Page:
What Does Studio 54 Have to do with Social Media?
Steve Rubell knew how to make people crave his content (club). Do you?
One of the most classic theories taught about human nature is Maslow’s Hierarchy of Needs. I first learned about it in my very first class in college. It was an introductory psychology class and it made perfect sense. I never really expected to hear about it again, but over the years, it came up again in different classes. Now, here I am at the other end of the spectrum and I find myself teaching it to my own students in business classes.
The premise is that people are motivated to meet specific needs. Some are more basic than others and are found at the bottom of the pyramid shown here. They include the things that people need in order to physically survive, such as food and water. Next are the Safety needs – things like a basic home to stay safe from the weather and law & order to feel safe. As the needs on the bottom of the pyramid are met, people start looking to meet needs that are higher up on the pyramid.
The next two levels: Social and Esteem needs are where social media comes into play regarding Maslow’s theory. Humans are social animals. We need to interact with others of our own kind. We crave friendship and affection. Social media is simply the newest way that we can accomplish it.
Why am I telling you this? Because if you as a social media professional can keep this in mind, then you are in a better position to succeed. The best social media professionals will strive to let the people that use their social media sites to meet their social and esteem needs. Getting people engaged with other people (and your brand) helps them fulfill their social needs.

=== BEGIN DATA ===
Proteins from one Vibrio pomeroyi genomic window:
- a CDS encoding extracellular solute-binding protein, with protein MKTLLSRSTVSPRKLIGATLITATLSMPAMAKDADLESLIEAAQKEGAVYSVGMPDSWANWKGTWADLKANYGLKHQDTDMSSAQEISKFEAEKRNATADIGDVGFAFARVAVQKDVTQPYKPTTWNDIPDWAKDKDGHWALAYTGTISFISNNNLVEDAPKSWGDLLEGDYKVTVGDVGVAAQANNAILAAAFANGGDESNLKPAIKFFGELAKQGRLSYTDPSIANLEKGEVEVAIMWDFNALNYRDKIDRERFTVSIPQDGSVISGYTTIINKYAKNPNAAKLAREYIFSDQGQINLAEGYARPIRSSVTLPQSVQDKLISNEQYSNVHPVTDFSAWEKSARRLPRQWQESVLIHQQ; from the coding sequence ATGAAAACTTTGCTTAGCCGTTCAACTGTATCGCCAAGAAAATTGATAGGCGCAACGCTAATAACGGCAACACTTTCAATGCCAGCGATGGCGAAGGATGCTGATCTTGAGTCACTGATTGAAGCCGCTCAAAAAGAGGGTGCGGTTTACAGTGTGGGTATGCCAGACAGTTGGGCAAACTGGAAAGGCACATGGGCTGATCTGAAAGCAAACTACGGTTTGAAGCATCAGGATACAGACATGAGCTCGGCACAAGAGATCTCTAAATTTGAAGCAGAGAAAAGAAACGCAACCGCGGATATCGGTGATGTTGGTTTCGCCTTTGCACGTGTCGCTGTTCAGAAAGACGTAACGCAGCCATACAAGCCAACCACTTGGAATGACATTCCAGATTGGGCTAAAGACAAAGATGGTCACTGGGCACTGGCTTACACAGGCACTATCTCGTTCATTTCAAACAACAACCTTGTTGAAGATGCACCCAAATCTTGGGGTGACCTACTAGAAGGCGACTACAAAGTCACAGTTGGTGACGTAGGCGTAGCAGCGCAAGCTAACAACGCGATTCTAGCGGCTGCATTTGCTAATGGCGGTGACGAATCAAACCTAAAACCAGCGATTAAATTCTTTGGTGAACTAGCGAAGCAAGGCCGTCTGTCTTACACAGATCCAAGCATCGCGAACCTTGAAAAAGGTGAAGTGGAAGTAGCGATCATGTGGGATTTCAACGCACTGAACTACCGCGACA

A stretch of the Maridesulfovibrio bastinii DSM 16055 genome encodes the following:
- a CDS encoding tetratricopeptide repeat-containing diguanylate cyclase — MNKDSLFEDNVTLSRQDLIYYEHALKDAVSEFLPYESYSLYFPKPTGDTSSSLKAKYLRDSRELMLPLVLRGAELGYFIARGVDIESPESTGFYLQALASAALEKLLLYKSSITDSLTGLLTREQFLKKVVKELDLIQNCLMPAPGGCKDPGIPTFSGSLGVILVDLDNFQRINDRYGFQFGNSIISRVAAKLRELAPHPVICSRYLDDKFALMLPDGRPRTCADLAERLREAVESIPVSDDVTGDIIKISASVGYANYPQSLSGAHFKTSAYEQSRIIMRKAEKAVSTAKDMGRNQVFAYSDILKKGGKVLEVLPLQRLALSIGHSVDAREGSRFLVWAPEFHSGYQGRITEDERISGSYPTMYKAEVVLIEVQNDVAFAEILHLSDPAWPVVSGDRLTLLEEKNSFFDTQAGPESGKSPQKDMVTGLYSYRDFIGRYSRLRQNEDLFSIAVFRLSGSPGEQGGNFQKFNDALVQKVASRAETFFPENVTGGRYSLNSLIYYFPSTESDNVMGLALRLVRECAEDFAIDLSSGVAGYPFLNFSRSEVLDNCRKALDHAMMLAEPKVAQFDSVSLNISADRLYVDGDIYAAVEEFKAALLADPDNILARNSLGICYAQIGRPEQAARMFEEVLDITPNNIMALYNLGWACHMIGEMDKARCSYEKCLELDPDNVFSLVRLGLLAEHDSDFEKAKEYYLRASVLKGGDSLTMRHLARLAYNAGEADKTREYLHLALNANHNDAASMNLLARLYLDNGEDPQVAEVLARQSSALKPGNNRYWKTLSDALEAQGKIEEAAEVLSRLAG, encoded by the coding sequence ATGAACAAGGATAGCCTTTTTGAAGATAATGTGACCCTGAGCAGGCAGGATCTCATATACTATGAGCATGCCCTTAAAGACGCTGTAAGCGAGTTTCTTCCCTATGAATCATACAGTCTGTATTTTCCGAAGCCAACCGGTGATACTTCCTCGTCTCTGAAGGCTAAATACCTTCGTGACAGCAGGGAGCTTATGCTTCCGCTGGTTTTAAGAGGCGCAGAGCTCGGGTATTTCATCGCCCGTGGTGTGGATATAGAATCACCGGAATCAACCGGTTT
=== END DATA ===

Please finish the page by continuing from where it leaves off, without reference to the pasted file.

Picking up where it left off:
Social media can be an outstanding tool to help them meet the esteem needs and help yourself at the same time. Specifically social media groups can do this for you. If you know any of the history about the infamous Studio 54 in New York City, then you may know how owner, Steve Rubell, kept the place so successful, beyond the serious amounts of drugs and free sex that were available there, that is.
The club itself was exclusive. Yes, it was technically open to the public, but only the rich and powerful or the good looking people were allowed into Studio 54. It was the place to be in the late 1970s and early 1980s. Andy Warhol once said that, “The key of the success of Studio 54 is that it’s a dictatorship at the door and a democracy on the dance floor.”
He wasn’t exactly right. Once you were in the door, you wanted to get into the balconies. After the balconies, you wanted into a private room. After that, you wanted into the hidden areas that almost nobody knew about. It was like how kids on a school bus know their ranking by how far back they were allowed to sit.
So, create groups for your followers in addition to Facebook pages and sharing content on LinkedIn. Provide the group members with exclusive content. Maybe it’s special offers or “inside” information that’s not available to the public. Either way, the people in the group will feel special and will not want to leave. If you’re planning on creating a group that is really exclusive, I recommend that the room be classified as either private or secret so that others don’t see the group and ask to be let into it.
Maybe create two groups – one public and one private so that you can avoid turning someone away who asks to join your group, not knowing about the private group. By making the private group by invitation only, you really set the stage to be the Studio 54 of the social media world.